PNR data
15 April 2016

Adoption of the PNR

The draft PNR directive has been definitively adopted by the European Parliament in a step that was vital to reinforcing the fight against terrorism in Europe given the extremely high level of threat.
Content published under the Government Valls III from 2016 11th February to 2016 06th December
 
France welcomed the definitive adoption of the draft 'PNR' directive by the European Parliament this Thursday in what was a vital step in reinforcing the fight against terrorism in Europe given the extremely high level of threat.
 
Previous obstacles to this development have now been overcome. The PNR (Passenger Name Record) will be a precious tool in increasing the security of European citizens:
 
  • It will make it easier to detect the movements of Jihadist terrorists travelling by air upstream both across Europe and between Europe and other parts of the world in order to prevent them from carrying out their planned acts.
 
  • This tool will also represent a step forward with regard to the sharing of information between European police and intelligence services - one of the vital conditions to better protecting ourselves against an unprecedented and moving terrorist threat.
 
  • It will also help to more effectively fight organised crime networks and arms trafficking.
 
Two criteria had to be met in order for the European PNR system to be effective and truly operational:
 
  • Firstly, a sufficient data preservation period: this is fulfilled as data will be stored for 5 years.
 
  • Next, a commitment on the part of all Member States to ensuring that intra-European flights and chartered flights are included in the PNR scheme: this was enacted last December.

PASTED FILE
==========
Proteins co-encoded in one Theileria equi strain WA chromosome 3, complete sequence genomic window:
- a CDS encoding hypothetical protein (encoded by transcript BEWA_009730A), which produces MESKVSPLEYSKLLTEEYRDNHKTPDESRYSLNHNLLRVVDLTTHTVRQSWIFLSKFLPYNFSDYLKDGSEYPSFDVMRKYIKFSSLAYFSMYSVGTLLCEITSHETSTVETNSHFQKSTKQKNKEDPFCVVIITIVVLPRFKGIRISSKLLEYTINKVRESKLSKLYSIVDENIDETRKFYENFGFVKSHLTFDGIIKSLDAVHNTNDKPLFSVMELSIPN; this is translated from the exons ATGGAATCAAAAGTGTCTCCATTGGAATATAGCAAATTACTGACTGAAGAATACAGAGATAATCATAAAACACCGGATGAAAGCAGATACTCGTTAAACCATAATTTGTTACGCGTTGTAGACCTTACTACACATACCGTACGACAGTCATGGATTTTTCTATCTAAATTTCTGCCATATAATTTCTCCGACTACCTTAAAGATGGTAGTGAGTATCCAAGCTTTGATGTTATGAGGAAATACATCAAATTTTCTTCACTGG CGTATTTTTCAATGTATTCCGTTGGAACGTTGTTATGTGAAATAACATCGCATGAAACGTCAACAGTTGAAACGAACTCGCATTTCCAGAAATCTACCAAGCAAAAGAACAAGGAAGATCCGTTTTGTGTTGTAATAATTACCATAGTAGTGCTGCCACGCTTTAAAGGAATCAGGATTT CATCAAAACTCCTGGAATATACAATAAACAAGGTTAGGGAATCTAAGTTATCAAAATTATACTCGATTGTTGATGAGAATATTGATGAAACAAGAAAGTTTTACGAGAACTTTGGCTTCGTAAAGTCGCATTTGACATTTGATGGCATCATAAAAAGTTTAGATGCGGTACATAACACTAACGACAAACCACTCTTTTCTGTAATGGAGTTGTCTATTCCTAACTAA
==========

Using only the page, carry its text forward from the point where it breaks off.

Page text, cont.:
France will act resolutely alongside its partners to ensure that the directive is transposed to domestic law in the 28 Member States as quickly as possible. It launched the technical implementation of the system in 2014, with the financial support of the European Commission. The system will be trialled in France as of this summer with a view to it being gradually deployed as of late 2016.
 
Over the course of upcoming meetings of European Union Ministers of the Interior and following the meeting of the JHA council scheduled for 21 April in Luxembourg, France will continue to work with its partners on the urgent implementation of other means that are vital to fighting terrorism in Europe:
 
  • More efficient sharing of information on suspects between Member States through the accurate and systematic provision of information to the Schengen Information System, as a common database;
 
  • The revision of the firearms directive with a view to more effectively fighting arms trafficking;
 
  • Systematic checks at the external borders of the European Union;
 
  • An effective task force to detect fake passports, which are often used by Jihadists to enter Europe.

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